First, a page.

Kaya Founder Christian Ruggeri speaks to Herald Sun. You can read the full below or click here
New plan to help businesses hard-hit by Covid shutdowns
By Tom Minear and Sarah Perillo
All businesses turning over less than $250m will be able to access government-backed loans of up to $5m in an expanded federal support package to ease the economic pain caused by the Covid-19 crisis.
Josh Frydenberg will on Wednesday unveil the revised recovery loan scheme for small and medium businesses, helping them to refinance debts and make new investments.
Lenders will be able to offer businesses a repayment holiday of up to two years, while the government guarantee will cover 80 per cent of each loan.
“The scheme enables lenders to provide cheaper credit and allows many otherwise viable SMEs to access vital additional funding to get through this crisis, recover and invest for the future,” the Treasurer said.
Since the loan scheme was introduced at the start of the pandemic, it has supported about 74,000 loans worth $6.2bn. It was initially supposed to support $40bn of lending, but take-up has been slower than expected, prompting several changes to the program.
Businesses are currently only eligible if they were receiving JobKeeper when the wage subsidies were switched off in March, or if they were affected by floods.
This will now be expanded to cover all companies with an annual turnover of up to $250m, with loans available through participating lenders until the end of this year.
Council of Small Business Organisations of Australia chief Alexi Boyd said: “This is great news as access to finance is crucial for small business people struggling to reopen, re-engage with our workers and rebuild our businesses.”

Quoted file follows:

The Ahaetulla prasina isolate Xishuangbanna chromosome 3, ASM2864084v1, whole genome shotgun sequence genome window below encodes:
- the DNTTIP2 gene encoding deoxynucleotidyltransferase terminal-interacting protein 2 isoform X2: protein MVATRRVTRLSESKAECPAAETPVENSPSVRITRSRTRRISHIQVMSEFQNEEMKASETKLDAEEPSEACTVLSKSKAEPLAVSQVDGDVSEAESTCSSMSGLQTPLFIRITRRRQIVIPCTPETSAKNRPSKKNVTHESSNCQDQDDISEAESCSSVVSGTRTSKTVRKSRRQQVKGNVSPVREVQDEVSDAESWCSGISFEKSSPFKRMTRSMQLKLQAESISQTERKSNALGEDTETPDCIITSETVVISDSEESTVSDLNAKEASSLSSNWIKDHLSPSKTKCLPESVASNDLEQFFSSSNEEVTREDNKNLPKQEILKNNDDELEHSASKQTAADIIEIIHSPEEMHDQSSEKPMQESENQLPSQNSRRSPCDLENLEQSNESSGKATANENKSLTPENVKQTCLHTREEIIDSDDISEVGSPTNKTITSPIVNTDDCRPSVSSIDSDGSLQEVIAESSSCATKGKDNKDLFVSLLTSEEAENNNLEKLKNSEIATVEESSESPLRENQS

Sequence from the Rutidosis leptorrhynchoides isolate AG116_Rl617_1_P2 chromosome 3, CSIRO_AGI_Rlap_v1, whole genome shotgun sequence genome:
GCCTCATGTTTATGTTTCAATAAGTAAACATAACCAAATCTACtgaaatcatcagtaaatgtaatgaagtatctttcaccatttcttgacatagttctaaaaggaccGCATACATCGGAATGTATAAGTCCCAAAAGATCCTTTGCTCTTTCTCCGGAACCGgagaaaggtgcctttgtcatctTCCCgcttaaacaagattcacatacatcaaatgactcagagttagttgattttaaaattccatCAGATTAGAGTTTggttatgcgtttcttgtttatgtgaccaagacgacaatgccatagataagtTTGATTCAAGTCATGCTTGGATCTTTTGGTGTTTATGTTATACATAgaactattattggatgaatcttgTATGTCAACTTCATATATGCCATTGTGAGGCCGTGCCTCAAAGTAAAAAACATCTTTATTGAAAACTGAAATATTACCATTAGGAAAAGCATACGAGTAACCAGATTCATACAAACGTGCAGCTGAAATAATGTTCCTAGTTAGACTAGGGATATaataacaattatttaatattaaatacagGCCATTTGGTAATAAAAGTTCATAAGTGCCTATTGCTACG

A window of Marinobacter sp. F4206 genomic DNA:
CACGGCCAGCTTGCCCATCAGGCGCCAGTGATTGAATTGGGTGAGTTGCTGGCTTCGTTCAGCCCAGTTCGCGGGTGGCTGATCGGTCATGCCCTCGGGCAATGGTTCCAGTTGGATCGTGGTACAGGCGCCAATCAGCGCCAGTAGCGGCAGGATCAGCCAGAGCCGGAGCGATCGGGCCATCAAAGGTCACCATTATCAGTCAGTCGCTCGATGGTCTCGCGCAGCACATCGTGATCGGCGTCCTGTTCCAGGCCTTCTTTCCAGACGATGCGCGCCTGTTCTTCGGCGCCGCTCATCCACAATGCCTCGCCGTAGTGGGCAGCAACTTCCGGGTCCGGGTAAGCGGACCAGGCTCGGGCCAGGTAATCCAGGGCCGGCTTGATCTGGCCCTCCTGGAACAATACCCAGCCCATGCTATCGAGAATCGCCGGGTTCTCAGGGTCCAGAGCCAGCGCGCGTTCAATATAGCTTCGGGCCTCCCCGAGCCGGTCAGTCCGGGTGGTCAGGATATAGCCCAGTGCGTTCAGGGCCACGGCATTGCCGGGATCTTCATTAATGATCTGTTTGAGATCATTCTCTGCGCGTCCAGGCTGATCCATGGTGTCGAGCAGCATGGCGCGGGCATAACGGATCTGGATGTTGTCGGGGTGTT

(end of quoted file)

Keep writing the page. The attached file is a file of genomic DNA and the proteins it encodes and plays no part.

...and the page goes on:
The government’s changes were also backed by Australian Banking Association boss Anna Bligh, who said it would mean banks could help more businesses.
“If you’re in need of assistance, talk to your bank. We’re here to help,” she said.
Mr Frydenberg said the loan scheme came on top of targeted business support packages delivered in conjunction with state governments.
“Australians know the Morrison government has had their back during Covid-19 and they know we will continue to have their back as the economy recovers,” he said.
Kaya Health Club owner Christian Ruggeri said his Prahran business had “struggled enormously” during Melbourne’s six lockdowns, especially as gyms were “always the last to reopen”.
“We go from 100 per cent revenue to zero per cent in a matter of hours,” he said.
Mr Ruggeri said the current government assistance “doesn’t even touch the surface”.
“We get about $2800 a week while our operating costs are around $45,000 a week,” he said.
“We’re grateful to be getting something but it’s really nothing.”